We drove up a dirt road to find a large, green building that, if not newer, had certainly been refurbished far more than any other building on the property. Inside was a surprisingly large restaurant, curio shop, and meeting point for the cavern tours.
The interior of the restaurant was quite attractive with wood everywhere; walls, ceiling, furnishings. Together it instilled an Old West vibe to the place without looking like a pioneer village exhibit. Several booths and round tables filled the expanse offering diners plenty of choice for seating. A large buffet serving station positioned to the one side of the restaurant hinted that peak summer season has some kick-ass gorging going on here.
We found ourselves a table and waited for the lone waitress to take our order. Food offerings were the expected comfort foods, none of which will leap off the page as incredible feats of culinary imagination. That’s to be expected and honestly suits this place far more than any yuppie fusion cuisine. What wasn’t expected was the quality of the damn food. Wow!
I ordered a double cheeseburger and fries. Hey, I earned it. I fully expected a non-descript grease-burger and oven-baked fries out of a bag. What I got was the biggest, juiciest, most delicious burger and home cut fries I’d had in a long, long while. Oh my god, they were good. So filling. Uncomfortably so. But so delicious.
Service was admittedly slow. We were the only customers much of the time but still waited too long to be served. Mind you, the wait staff were pulling double duty working both in the restaurant as well as working on the facility itself. I’ll forgive them the delays considering the circumstances. I trust during peak tourist season, with far more visitors, this is a hopping restaurant appropriately staffed.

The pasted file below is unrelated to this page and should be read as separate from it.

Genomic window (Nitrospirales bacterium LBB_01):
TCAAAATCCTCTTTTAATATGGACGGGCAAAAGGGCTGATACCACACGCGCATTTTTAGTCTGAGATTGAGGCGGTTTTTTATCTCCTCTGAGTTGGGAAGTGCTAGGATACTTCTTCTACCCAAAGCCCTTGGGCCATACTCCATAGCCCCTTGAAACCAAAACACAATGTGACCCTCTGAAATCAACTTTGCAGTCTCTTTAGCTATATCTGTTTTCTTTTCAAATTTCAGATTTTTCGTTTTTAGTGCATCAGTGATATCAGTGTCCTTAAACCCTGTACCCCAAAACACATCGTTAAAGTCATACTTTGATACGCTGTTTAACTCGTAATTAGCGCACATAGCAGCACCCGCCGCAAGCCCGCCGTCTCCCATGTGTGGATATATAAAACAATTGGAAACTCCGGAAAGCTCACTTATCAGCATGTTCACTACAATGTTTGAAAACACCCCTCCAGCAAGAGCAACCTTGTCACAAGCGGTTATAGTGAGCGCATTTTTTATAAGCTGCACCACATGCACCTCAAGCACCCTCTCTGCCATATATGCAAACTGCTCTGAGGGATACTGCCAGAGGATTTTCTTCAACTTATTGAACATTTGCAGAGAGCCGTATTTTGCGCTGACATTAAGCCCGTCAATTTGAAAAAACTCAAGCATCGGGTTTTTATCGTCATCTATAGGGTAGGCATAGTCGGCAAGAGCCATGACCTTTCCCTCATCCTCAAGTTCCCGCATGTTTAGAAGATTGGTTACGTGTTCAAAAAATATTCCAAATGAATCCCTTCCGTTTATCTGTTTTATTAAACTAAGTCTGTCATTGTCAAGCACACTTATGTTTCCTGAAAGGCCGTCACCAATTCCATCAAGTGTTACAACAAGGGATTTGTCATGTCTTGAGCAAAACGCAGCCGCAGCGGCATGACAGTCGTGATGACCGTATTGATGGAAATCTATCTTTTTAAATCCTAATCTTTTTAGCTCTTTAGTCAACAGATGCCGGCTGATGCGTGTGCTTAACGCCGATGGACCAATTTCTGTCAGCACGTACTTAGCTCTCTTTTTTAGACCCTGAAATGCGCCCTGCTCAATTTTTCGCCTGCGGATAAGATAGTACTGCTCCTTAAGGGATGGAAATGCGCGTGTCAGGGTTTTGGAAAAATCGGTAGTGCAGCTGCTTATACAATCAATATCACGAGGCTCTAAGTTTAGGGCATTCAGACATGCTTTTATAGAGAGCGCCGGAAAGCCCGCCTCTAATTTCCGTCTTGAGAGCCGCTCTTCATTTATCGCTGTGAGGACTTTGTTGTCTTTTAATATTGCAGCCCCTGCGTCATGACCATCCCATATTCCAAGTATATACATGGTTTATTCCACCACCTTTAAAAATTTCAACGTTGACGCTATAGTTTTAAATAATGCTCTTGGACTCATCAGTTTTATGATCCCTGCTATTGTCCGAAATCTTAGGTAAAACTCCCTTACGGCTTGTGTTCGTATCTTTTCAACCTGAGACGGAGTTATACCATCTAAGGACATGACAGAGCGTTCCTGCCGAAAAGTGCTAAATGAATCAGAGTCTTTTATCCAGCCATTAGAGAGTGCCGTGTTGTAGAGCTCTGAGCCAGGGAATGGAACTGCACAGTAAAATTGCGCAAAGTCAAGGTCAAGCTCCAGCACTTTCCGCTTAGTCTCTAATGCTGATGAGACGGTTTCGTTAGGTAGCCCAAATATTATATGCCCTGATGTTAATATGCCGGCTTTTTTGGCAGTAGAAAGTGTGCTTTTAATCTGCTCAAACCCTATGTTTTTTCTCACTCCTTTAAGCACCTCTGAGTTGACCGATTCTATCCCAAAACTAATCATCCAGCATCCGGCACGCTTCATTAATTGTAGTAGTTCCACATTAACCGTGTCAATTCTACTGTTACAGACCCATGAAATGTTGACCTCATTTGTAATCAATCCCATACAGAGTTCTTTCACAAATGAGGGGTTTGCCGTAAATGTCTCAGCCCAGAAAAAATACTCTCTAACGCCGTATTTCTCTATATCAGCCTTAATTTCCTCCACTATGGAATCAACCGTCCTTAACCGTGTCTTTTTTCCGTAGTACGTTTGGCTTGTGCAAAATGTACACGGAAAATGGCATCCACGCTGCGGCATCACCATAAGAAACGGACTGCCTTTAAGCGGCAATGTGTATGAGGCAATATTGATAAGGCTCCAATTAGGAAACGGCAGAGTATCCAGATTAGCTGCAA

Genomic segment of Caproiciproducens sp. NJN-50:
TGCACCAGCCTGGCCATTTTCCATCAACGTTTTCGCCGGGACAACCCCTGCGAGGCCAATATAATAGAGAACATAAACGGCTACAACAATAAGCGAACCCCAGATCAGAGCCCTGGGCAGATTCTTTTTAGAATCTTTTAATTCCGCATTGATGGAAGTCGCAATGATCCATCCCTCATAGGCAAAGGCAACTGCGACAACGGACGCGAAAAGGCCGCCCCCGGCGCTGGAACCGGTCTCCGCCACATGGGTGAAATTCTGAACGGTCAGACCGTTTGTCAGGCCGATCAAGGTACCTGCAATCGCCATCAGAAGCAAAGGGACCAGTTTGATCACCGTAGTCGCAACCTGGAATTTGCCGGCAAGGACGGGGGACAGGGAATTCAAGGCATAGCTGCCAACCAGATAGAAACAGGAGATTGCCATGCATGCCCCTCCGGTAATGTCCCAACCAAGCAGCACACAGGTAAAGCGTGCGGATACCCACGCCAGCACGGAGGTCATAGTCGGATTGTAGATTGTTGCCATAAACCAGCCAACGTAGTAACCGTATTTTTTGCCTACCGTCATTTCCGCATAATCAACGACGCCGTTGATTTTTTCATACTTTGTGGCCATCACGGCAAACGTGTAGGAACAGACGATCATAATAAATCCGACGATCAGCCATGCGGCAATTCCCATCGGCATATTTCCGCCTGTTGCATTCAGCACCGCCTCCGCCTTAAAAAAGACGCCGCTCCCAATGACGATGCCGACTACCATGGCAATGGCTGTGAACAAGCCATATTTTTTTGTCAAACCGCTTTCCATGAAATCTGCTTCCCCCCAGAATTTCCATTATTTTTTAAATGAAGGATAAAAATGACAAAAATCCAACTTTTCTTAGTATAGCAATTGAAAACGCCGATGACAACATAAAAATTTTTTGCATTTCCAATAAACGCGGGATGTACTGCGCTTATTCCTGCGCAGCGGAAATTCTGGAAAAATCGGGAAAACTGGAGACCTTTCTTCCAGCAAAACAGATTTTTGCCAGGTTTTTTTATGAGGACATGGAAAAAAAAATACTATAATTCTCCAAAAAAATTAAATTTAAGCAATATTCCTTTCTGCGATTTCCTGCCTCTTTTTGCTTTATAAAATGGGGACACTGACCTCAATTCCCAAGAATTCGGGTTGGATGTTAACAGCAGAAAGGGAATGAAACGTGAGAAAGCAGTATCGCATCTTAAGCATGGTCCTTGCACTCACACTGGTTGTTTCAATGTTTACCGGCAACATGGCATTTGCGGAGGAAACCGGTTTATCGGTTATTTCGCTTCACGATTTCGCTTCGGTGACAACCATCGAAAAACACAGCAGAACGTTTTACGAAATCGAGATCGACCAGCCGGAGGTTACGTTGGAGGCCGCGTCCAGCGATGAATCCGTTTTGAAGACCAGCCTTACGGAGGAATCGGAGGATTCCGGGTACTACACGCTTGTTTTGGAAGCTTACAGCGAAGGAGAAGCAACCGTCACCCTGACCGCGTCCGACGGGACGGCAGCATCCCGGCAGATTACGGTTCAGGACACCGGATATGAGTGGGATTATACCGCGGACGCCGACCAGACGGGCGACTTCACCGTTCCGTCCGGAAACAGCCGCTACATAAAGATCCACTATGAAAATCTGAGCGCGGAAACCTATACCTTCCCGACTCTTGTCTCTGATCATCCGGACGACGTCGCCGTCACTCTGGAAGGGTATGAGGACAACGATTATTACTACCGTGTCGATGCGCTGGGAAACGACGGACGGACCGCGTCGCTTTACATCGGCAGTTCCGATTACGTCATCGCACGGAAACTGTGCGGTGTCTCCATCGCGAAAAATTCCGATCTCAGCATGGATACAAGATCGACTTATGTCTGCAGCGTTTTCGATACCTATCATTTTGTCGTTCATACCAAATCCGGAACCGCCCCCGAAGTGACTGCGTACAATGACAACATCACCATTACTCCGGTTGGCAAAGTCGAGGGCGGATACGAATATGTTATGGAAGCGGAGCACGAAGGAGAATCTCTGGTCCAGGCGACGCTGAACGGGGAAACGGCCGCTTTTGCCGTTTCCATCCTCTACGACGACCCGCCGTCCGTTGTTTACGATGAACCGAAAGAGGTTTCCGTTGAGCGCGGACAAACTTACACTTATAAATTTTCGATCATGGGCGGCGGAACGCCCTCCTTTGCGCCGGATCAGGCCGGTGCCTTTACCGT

With no other options available outside of a long drive or bringing something with you, the Caverns’ Restaurant could have been a huge letdown. Instead, it was the opposite. All four of us had a delicious, filling, quality meal. Even our picky kids found something to their liking on the menu.
My only regret regarding the Caverns’ Restaurant was that I had no room for pie. And holy cow, did I want a piece. That coconut cream pie looked heavenly. But even a fork full of it would have had me bent over a toilet heaving. There just isn’t room in my middle-aged gut anymore.
Instead of pie, we ambled around the curio shop next to the restaurant checking out the myriad knickknacks and souvenirs to commemorate a visit to Grand Canyon Caverns. Items ranged from the typical plastic crap to interesting prints to rock samples to branded clothing. Anyone wanting a memento will find something to buy, be your tastes run-of-the-mill or quirky.
Cavern RV and Campgrounds
Before I delve into the very reason this place exists, I should mention that the motel is not the only accommodations on the premises. There is also Cavern RV and Campgrounds available for the camping crowd.
Located next to the restaurant and tour entrance building, Cavern RV looks to be a fairly barebones campground. But as we learned many times during our stay, looks can be deceiving.
Obviously, people aren’t coming here for a week long camping vacation. Perhaps its a single night stay to do a cavern tour while passing through, much like we did. Or maybe it’s a couple days stay to enjoy rafting activities on the Indian Reservation. Whatever the reasoning, RVers will find this campground plenty suitable.
The individual campsites are a bit difficult to discern from afar. Basically a gravel pad separated by stubby pine trees, there are 48 sites with electrical and water service. You’re not going to get lush lawn and towering forest in this part of the country.
A converted worksite doghouse provides a bathroom and shower complex for campers and a small playground out front of the restaurant provides a little something for the kids to do. Campers have access to the pool and the website says a disc golf course and miles of nature trail are also available. Who knew?
We didn’t camp at Cavern RV, so take this small review with appropriate amounts of salt. As a convenient spot to stay on a journey or when visiting the caverns, Cavern RV and Campgrounds is just fine. I’d certainly recommend it as just that.
For a longer stay or as an actual camping trip destination, I’d be inclined to look elsewhere. But, then again, that’s not what this campground is about. It’s functional for what it aims to do plus you get power and water as a bonus. And, hey, you can’t go wrong with the sunsets and the night sky out there in all that emptiness. Talk about a dark sky preserve!